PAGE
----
When a child arrived at Alfred I. Dupont in April 2020 with symptoms feigning appendicitis, myocarditis, Rheumatic fever, toxic shock syndrome, or possibly, Kawasaki Disease, Dr. Deepika Thacker, medical director of the Cardiac Inpatient Unit at Nemours Alfred I. duPont Children’s Hospital, knew something didn’t quite add up to any of those diagnoses.
Fortunately, that patient was treated and able to go home 12 days later – unbeknownst to the world that said patient was the first in Delaware with a new, rare, serious condition associated with COVID-19. And, it was just the beginning of a new research path for Thacker.
Later in April, a message from the North Central London Clinical Commissioning Group’s Incident Coordination Centre begins to spread, warning physicians across the globe of a COVID-19 related inflammatory syndrome in children or that there may be another unidentified infectious pathogen affecting children.
An international web-based meeting was hosted May 2 via Zoom reporting data of 38 similar pediatric cases between March 25 and April 1. On May 4, the New York City Health Department issued an alert reporting a growing number of pediatric cases between April 17 and May 1. By May 14, the CDC issued a health advisory outlining diagnostic criteria for this emerging syndrome and requiring physicians to report cases. The following day, similar diagnostic criteria was issued from the World Health Organization.
According to the Centers for Disease Control and Prevention, Multisystem Inflammatory Syndrome in Children (MIS-C) is a rare, but serious condition associated with COVID-19 in which children present inflammation of the heart, lungs, kidney, brain, skin, eyes, or gastrointestinal organs, as well as fever, abdominal pain, vomiting, diarrhea, neck pain, rash, bloodshot eyes, and/or fatigue. The cause of MIS-C is still unknown; however, many children with MIS-C have been infected with COVID-19 or been around someone with COVID-19.
Thacker, who was involved in the initial MIS-C patient case in April, has since been heavily involved in grant-funded research studies to learn more about this new condition affecting children in relation to cardiac symptoms and its similarities to Kawasaki disease, which is marked by fever, rash, red eyes, swollen lymph nodes, irritation in the mouth, lips and throat, and swollen hands and feet.
“It’s very exciting because it has been a while since we’ve had something new to study and there are a lot of diverse ways to study MIS-C – different perspectives,” Thacker said, adding that she hopes the studies will reveal a positive outcome for MIS-C patients years later.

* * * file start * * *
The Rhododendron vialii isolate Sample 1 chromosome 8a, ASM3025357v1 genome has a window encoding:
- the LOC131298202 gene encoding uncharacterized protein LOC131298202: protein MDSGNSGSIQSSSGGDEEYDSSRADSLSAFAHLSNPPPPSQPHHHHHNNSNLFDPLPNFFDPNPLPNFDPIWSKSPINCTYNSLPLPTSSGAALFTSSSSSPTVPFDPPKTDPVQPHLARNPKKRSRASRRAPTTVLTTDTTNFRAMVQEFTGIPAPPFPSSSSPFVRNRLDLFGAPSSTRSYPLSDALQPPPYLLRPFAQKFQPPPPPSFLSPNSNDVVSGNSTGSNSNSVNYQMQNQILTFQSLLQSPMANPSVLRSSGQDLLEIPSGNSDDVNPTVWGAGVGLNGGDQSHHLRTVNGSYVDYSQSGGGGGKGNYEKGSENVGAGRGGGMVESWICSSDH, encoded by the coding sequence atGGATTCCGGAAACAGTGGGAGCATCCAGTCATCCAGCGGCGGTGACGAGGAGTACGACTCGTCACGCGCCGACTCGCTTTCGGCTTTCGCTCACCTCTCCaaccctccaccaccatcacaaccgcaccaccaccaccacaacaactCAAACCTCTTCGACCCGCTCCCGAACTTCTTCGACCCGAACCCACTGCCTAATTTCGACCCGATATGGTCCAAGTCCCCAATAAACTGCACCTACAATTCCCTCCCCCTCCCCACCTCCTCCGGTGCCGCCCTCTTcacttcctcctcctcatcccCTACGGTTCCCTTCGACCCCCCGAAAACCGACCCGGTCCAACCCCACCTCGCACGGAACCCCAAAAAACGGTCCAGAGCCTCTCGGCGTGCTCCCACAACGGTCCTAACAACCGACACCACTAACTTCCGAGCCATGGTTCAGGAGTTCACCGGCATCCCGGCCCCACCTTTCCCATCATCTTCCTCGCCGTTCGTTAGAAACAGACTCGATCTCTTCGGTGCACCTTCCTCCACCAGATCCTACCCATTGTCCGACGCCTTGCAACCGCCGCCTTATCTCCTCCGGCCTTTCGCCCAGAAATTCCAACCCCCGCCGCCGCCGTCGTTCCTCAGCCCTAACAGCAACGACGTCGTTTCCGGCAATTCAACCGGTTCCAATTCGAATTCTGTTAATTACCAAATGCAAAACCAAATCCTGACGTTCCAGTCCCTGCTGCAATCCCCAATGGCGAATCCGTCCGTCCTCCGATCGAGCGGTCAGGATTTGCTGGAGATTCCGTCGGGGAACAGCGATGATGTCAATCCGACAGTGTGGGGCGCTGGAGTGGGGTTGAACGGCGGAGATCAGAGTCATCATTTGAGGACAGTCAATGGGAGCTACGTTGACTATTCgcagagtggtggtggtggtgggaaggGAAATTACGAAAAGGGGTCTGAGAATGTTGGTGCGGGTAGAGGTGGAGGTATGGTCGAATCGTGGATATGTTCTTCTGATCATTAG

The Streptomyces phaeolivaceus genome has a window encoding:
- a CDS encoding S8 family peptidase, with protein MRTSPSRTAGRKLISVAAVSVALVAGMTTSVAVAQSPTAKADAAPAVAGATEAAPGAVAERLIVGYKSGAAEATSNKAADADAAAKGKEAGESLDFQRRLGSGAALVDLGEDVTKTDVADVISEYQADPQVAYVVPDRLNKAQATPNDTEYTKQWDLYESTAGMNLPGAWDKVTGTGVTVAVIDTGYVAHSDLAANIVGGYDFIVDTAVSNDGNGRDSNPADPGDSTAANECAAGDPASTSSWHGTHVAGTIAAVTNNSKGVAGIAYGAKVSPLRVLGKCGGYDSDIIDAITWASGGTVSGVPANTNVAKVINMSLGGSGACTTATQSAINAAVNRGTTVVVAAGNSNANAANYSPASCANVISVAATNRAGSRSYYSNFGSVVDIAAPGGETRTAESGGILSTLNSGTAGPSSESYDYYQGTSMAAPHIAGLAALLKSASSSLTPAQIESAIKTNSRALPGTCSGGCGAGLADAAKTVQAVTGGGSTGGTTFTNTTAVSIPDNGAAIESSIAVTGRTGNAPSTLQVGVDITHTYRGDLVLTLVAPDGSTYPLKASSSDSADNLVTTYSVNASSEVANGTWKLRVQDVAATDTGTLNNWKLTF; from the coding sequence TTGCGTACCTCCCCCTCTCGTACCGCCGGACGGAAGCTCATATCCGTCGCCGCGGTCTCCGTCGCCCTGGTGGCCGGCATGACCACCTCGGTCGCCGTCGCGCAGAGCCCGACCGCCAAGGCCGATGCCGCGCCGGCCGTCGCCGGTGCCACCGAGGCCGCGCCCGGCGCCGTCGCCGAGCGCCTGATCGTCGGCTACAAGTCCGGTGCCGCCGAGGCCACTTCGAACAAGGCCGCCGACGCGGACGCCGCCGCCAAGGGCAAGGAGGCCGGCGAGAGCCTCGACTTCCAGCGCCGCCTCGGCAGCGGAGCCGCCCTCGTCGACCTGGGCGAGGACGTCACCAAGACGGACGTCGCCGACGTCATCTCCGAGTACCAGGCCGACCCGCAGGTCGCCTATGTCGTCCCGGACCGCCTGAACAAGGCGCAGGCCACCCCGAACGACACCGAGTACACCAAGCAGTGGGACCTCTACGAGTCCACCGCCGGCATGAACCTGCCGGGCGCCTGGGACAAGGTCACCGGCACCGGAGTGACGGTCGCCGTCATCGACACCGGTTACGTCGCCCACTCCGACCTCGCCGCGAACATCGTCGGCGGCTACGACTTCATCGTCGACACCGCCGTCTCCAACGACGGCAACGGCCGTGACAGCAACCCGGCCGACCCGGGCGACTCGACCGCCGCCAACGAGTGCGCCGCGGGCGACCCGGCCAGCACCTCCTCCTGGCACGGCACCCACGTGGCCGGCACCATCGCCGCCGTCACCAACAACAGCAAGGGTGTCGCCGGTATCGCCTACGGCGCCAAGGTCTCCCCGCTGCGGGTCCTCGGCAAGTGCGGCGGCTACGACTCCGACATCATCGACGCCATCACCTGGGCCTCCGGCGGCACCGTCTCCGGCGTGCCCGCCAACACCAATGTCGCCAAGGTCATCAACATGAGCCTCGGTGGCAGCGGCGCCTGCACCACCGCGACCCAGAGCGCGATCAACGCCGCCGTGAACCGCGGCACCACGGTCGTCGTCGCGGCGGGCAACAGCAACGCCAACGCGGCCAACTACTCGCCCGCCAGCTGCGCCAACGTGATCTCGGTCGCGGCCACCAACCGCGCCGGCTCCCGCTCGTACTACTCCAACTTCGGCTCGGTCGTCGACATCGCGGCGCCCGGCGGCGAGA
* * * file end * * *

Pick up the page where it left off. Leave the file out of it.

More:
One study is assessing the prevalence of COVID-19-specific antibodies in children presenting with Kawasaki Disease, toxic shock syndrome, and myocarditis between January 1 and May 15, 2020. In addition, this study is assessing the sociodemographic differences between patients within the Kawasaki Disease, toxic shock syndrome, myocarditis, and MIS-C cohort as well as comparing this cohort to a cohort of all children positive for COVID-19 but without cardiac findings. Furthermore, the study is looking at the prevalence of COVID-19 antibodies in a patient’s immediate family.
Thacker said this study “going along very well” and is in the data collection and early data analysis stage. It is on schedule to be completed mid-March 2021. Currently, researchers have funding and processes in place for 40 samples to be bio-banked for future research.
A second study, assessing the long-term outcomes after MIS-C is focusing on coronary artery dilation, coronary artery aneurysms, left ventricular dysfunction, and non-coronary systemic organ dysfunction, inflammation, and major medical events. Currently, six patients have enrolled in this 5-year follow-up study.
Additionally, Thacker is participating in one of eight studies recently funded by the National Institute of Health for the PreVAIL Kids Program, all of which are developing approaches for identifying children at high risk for MIS-C. With fellow researchers, Thacker will be participating in a data science approach to identifying and managing MIS-C associated with SARS-CoV-2 infection and Kawasaki disease in pediatric patients.
In a NIH press release, Director of NIH’s Eunice Kennedy Shriver National Institute of Child Health and Human Development (NICHD) Diana Bianchi, M.D., said, “These awards underscore NIH’s commitment to identifying children at risk for MIS-C, which will inform development of interventions to improve their health outcomes.”
Unfortunately, there are still many questions about MIS-C, Thacker explained, including: risk factors; progression of the illness; how to better identify it; why it is prevalent in Europe and the eastern United States; the absence of cases in China where COVID-19 originated; increased incidence in certain demographic groups; and, whether pediatric immune responses to COVID-19 vaccines will cause MIS-C.
Multisystem Inflammatory Syndrome in Children (MIS-C) by the Numbers
According to the Centers for Disease Control and Prevention, as of January 8, there are 47 states, New York City, and Washington, D.C., reporting:
- Cases have occurred in children and adolescents from < 1 year old to 20 years old
- Most cases were in children and adolescents between the ages of 1 and 14 years old with an average age of 8 years
- 99% of the total cases have tested positive for COVID-19
- 1% of the total cases were around someone who was infected with COVID-19
- Children developed MIS-C within 2-4 weeks after COVID-19 infection or exposure
- 37% of MIS-C patients have been Hispanic/Latino
- 34% of MIS-C patients have been Non-Hispanic Black